• © OECD/IEA 201326 1974 – the IEA Treaty Oil market in early-70s 26
  • © OECD/IEA 201327 Countries outside IEA Membership 27 OECD Total 51% Non-OECD Total 49% WorldOil Demand in 2011 89.1 million barrels per day Growing importance of consuming countries outside IEA
  • © OECD/IEA 201328 Emerging economies continue to drive global energy demand Growth in primary energy demand in WEO New Policies Scenario Global energy demand increases by one-third from 2010 to 2035, with China & India accounting for 50% of growth 0 500 1 000 1 500 2 000 2 500 3 000 3 500 4 000 4 500 2010 2015 2020 2025 2030 2035 Mtoe China India Other dev. Asia Russia Middle East Rest of world OECD
  • © OECD/IEA 201329 Demand growth driven by non-OECD economies Global energy demand rises by over one-third in period to 2035, underpinned by rising living standards in China, India & Middle East Source: WEO 2012 20% 40% 60% 80% 100% 1975 2010 2035 Middle East India China OECD Rest of non-OECD 6 030 Mtoe 12 380 Mtoe 16 730 Mtoe
  • © OECD/IEA 201330 Different trends in oil & gas import dependency Net oil & gas import dependency in selected countries While dependence on imported oil & gas rises in many countries, the United States swims against the tide Source: WEO 2012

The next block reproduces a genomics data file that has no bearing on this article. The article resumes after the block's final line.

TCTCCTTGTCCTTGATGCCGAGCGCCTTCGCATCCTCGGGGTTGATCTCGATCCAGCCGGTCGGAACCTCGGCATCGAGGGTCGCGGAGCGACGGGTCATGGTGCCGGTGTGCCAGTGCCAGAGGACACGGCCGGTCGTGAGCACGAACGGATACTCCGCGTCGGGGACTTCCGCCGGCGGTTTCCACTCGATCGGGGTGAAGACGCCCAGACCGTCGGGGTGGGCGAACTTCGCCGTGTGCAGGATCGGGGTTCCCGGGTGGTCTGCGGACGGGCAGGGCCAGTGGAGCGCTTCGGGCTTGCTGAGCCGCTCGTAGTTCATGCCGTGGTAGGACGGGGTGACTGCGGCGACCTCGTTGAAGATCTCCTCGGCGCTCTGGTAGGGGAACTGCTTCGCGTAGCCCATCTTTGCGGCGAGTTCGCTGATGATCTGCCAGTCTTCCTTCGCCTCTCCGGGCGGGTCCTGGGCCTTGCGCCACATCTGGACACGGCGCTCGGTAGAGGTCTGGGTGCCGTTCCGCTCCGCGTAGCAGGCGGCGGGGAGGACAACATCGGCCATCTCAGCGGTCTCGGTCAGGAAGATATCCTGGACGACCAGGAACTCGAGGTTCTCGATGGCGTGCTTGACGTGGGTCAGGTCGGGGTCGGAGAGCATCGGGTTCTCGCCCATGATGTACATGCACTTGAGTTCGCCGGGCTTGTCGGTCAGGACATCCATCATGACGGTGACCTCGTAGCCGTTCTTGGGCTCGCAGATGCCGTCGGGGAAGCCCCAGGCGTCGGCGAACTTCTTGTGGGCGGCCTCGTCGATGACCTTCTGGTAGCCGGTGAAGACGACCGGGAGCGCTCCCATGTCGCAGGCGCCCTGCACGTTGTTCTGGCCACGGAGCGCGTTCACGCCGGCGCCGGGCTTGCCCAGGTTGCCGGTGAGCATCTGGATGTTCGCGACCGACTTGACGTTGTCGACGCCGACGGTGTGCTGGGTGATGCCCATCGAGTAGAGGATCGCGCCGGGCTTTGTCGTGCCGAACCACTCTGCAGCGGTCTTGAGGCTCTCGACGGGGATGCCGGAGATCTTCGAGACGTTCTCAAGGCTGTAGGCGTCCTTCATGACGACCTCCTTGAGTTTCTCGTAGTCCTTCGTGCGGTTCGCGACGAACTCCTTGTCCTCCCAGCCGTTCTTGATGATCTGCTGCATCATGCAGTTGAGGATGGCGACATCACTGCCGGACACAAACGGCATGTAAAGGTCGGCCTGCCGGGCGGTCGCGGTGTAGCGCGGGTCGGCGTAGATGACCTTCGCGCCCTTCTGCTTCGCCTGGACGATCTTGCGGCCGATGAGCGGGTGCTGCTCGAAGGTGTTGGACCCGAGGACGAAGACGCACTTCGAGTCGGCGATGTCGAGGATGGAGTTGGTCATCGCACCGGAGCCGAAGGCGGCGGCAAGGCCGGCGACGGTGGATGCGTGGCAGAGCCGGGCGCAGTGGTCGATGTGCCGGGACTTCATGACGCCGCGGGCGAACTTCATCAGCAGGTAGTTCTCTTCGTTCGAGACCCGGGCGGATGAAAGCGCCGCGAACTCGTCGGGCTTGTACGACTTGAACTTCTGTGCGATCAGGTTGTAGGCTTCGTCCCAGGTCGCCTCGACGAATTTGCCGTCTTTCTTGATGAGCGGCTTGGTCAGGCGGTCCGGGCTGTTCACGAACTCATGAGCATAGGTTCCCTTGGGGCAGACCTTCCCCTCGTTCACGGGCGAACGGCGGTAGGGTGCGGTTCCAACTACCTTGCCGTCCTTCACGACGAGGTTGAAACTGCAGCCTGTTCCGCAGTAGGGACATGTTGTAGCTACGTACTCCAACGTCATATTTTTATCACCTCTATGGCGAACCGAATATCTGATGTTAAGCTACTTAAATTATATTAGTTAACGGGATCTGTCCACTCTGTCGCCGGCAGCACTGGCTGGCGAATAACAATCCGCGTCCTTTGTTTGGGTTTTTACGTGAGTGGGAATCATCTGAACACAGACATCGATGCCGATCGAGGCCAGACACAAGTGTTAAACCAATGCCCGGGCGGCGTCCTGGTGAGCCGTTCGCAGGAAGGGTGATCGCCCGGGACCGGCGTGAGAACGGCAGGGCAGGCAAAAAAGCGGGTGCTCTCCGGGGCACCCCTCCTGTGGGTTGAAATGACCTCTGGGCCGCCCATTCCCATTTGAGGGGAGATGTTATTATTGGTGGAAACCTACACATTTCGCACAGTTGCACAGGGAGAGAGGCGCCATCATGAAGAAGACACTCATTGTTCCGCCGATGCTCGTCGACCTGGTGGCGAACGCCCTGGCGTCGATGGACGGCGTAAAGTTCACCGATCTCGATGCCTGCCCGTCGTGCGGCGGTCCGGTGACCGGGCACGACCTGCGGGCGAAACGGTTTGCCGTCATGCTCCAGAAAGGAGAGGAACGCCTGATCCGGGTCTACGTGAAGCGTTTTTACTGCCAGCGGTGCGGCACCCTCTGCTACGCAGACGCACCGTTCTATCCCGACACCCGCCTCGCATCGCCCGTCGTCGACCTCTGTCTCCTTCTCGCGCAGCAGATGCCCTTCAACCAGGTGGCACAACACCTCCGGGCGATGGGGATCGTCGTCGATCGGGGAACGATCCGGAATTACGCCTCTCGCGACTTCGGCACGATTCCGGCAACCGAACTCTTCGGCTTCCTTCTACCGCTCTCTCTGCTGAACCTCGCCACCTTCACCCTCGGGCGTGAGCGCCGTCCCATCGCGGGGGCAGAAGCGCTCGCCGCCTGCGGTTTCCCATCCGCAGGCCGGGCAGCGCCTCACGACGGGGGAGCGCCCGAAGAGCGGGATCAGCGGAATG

• © OECD/IEA 201331 Changing oil import needs to shift concerns about oil security Net imports of oil in WEO New Policies Scenario US oil imports drop due to rising domestic output & improved transport efficiency: EU imports overtake US around 2015; China becomes largest importer around 2020 0 2 4 6 8 10 12 14 China India European Union United States Japan mb/d 2000 2010 2035
  • © OECD/IEA 201332 Increasing need for cooperation during oil supply disruptions 0% 10% 20% 30% 40% 50% 60% 70% - 10 20 30 40 50 60 70 daysofworldoildemandcover IEA stocks in terms of global oil demand with China with India with ASEAN Share of non-OECD in global oil demand Growing share of non-OECD oil demand results in declining global demand cover from IEA emergency oil stocks
  • © OECD/IEA 201333 Work with Partner Countries  Active programme with non-member countries (joint statements/ MoU/ work programmes): o China (workshops, possible ERE) o India (workshops, ERE, ERA) o ASEAN/APEC (workshops, ERE) o Thailand (workshops, ERE, ERA) o Indonesia (planned ERA) o Others (other PC, accession).